It’s not just a single aspect that makes the issue of hypertension among UAE population a matter of concern. There are multiple urgencies. Not only has the percentage of people suffering from hypertension nearly doubled in six years — the 14.7 per cent rate of 2010 is nudging 28.8 per cent today — there is also the fact that it is striking more and more younger people. Most people in the age group of 30-44 years in the UAE suffer from the health condition earlier compared to the international average. What is more, high blood pressure is being detected even among the 20-30 year-olds. With hypertension’s direct causal link to cardiovascular diseases and stroke, these numbers are alarming enough to have prompted the UAE to issue updated guidelines for residents, which call for anyone above the age of 30 to get screened for blood pressure readings.
It is not for nothing that hypertension is termed the silent killer. Its symptoms and effect are usually felt when it has long crossed the borderline numbers and entered into the high numbers territory. By then, the body has borne the brunt of poor diet, lack of exercise and stress management and the individual has been primed by the condition to be put on medication, often for their lifetime.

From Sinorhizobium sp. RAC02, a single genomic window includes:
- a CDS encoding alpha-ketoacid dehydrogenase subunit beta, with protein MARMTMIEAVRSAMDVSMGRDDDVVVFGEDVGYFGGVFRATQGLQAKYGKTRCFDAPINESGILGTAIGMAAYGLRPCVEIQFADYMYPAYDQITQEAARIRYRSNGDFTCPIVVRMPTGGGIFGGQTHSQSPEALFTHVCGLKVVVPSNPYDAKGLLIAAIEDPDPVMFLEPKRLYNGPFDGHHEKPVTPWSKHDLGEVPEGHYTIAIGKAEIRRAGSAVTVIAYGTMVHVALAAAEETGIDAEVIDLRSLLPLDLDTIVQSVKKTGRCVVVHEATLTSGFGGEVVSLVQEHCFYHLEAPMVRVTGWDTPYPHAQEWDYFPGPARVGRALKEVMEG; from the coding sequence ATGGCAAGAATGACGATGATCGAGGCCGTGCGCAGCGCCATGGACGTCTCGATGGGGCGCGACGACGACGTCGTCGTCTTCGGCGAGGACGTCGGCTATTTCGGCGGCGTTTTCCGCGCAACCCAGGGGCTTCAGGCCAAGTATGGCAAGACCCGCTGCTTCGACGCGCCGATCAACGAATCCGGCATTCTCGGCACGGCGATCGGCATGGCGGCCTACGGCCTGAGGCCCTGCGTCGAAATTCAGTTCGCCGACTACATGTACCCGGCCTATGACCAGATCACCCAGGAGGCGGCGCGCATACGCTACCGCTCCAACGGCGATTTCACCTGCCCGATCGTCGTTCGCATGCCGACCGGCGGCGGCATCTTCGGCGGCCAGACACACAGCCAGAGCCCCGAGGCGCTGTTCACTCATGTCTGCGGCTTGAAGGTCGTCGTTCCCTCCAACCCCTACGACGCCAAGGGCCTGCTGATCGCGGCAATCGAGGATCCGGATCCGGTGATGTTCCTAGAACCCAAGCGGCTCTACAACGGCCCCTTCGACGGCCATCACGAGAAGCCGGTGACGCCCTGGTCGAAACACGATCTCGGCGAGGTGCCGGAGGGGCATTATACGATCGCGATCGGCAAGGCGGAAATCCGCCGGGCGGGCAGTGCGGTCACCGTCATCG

There are two important challenges that accompany the rising cases of hypertension: an individual’s wilful lack of attention to the dangers of high blood pressure, and their reluctance to get screened for the condition early on.
It’s not for nothing, again, that hypertension is also termed a lifestyle disease. Sedentariness, poor eating habits, smoking, alcohol consumption and stress hoarding can bring it on and a disciplined lifestyle, which is the opposite of all these, can keep it in check for a lifetime.
There are two important challenges that accompany the rising cases of hypertension: an individual’s wilful lack of attention to the dangers of high blood pressure, and their reluctance to get screened for the condition early on. The onus to meet both lies with the people themselves. Let’s face it: hypertension is no rare condition. Almost every family on the planet has someone who has it. In the public domain too, there is an ever-growing mountain of information on what causes high BP and how to combat it. So, really, there is no excuse for remaining unaware of it until it is too late.
The UAE’s updated hypertension guidelines seek to turn back the clock at a critical juncture — pre-emptive screenings born of awareness — and are yet another timely reminder for everyone to take charge of their own health, at the right time.